ASTANA – The status of Saiga antelope (Saiga tatarica) in the International Union for Conservation of Nature (IUCN) Red List has been changed from critically endangered to near threatened on Dec. 11, marking a success in conservation efforts, announced a group of organizations involved in the effort.
The saiga population in Kazakhstan has recovered from a perilously low estimate of 48,000 in 2005 to now over 1.9 million.
This substantial and rare positive change in global Red List status reflects the significant conservation efforts continued for nearly two decades by Kazakh and other state governments, research organizations, and national and international NGOs. They include the Saiga Conservation Alliance, the Altyn Dala Conservation Initiative, the Nature and Biodiversity Conservation Union (NABU), the Wildlife Conservation Society and the World Wildlife Fund Mongolia.
The Kazakh government has demonstrated leadership in species recovery, investing in impactful actions, including anti-poaching initiatives, robust law enforcement, and border control measures, and establishing a series of major state protected areas.
According to Amy Fraenkel, executive secretary of the Convention on the Conservation of Migratory Species (CMS) of Wild Animals, such remarkable recovery of the Saiga antelope underscores the importance of international cooperation for the conservation of migratory species.
“Yet, as we celebrate this success, we need to continue significant conservation efforts for the Saiga, which is highly susceptible to sudden changes and whose recovery is not uniform across its range. I am confident that the work of CMS, the Saiga range states, and the many entities committed to Saiga conservation will continue to achieve positive results for this treasured species,” said Fraenkel.
The species’ new category reflects the potential for its status to deteriorate rapidly without ongoing conservation action. Conservation action is still needed to ensure that saiga antelope has a long-term sustainable future in Kazakhstan and that the smaller populations recover in Mongolia, the Russian Federation, and Uzbekistan.
The current population of saiga in Russia is38,000, up from 4,500 in 2016, while Uzbekistan hosts an estimated 500 saiga, 200 of which were first discovered in the Aral Sea region in 2021, while human-made barriers to migration isolate the remaining 300.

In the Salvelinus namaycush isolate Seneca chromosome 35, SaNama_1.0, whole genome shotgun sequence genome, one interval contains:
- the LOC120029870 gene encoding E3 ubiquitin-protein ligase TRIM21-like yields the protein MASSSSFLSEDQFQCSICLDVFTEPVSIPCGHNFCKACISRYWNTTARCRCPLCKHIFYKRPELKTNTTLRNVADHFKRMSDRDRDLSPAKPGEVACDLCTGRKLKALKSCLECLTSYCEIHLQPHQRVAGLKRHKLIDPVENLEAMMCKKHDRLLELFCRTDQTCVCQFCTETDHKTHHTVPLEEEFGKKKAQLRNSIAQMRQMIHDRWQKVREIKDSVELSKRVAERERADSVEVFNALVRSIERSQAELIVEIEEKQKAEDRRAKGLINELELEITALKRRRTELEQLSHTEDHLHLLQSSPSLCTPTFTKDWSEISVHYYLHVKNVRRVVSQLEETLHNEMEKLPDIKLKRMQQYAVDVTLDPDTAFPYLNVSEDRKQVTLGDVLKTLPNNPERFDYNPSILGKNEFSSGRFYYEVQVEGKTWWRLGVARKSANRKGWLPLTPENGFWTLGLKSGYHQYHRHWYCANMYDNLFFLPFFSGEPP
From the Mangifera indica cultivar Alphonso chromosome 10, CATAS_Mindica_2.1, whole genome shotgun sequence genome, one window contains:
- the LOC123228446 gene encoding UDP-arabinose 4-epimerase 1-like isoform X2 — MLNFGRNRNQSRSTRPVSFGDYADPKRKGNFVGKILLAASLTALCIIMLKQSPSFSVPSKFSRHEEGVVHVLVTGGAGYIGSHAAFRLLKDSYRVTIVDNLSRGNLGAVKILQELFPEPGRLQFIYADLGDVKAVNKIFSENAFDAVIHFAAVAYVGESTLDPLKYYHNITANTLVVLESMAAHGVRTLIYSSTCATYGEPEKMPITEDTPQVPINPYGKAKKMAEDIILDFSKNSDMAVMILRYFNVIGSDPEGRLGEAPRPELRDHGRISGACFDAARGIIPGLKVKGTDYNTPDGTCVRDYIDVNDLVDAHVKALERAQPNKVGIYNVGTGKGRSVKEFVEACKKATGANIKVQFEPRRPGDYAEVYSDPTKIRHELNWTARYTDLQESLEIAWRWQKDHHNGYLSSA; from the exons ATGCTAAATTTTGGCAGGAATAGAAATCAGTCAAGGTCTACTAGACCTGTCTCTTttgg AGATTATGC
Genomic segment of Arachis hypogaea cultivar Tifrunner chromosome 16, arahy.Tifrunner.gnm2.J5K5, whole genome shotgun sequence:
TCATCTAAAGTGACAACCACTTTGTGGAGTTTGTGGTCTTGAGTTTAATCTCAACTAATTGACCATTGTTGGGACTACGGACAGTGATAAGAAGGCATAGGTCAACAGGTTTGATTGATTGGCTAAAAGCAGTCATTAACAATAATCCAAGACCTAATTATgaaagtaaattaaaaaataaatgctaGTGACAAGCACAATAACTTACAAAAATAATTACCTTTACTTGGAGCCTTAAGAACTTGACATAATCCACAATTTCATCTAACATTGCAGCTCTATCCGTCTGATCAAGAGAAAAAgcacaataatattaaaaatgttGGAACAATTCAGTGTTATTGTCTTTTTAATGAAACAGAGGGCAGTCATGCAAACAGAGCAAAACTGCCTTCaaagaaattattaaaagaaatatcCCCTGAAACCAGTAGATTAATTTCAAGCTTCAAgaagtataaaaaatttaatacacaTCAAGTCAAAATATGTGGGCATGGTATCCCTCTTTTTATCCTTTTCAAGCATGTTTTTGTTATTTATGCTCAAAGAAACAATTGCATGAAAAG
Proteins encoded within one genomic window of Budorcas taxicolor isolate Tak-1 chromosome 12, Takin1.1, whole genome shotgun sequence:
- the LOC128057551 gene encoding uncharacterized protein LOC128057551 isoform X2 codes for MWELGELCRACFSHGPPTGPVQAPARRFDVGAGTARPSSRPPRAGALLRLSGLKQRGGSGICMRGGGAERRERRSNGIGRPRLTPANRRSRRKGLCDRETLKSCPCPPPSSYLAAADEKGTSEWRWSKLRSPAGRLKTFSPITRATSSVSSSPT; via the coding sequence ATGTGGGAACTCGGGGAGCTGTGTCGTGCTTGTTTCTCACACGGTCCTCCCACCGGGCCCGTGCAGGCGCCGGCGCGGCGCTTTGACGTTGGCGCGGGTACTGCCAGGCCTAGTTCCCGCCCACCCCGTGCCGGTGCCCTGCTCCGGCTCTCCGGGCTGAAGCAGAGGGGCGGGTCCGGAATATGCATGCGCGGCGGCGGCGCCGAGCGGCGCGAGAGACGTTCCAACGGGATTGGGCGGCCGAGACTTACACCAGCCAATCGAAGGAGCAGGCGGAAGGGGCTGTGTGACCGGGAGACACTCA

A November census of the Mongolian subspecies reported a population of 15,540 saigas. There have been no instances of poaching since 2018 when the population level was 3,391.
Elena Bykova, head of the Laboratory of the Endangered Species of the Institute of Zoology at the Academy of Sciences of Uzbekistan, said that the remarkable improvement to the saiga conservation status in Kazakhstan “serves as both a beacon of hope and a call to action.”
“It is important to acknowledge that the conservation status of the species varies significantly across its range. For instance, according to the national Red Data list, the saiga is still critically endangered in Uzbekistan. The Uzbek saiga population is at a high risk of extirpation as it is separated from the larger Kazakh population by the country’s border fence, railways, and other linear infrastructure that obstruct saigas’ migratory routes and fragment the natural habitat. To restore the saiga across its entire range, we must learn from our successes in Kazakhstan while acknowledging the nuanced nature of the species’ status across different countries,” said Bykova.
The species will only be fully recovered if it regains its role in the ecosystem across its entire range, with ongoing poaching, illegal trade, disease, climate change, disturbance, and infrastructure development all posing a threat to saiga.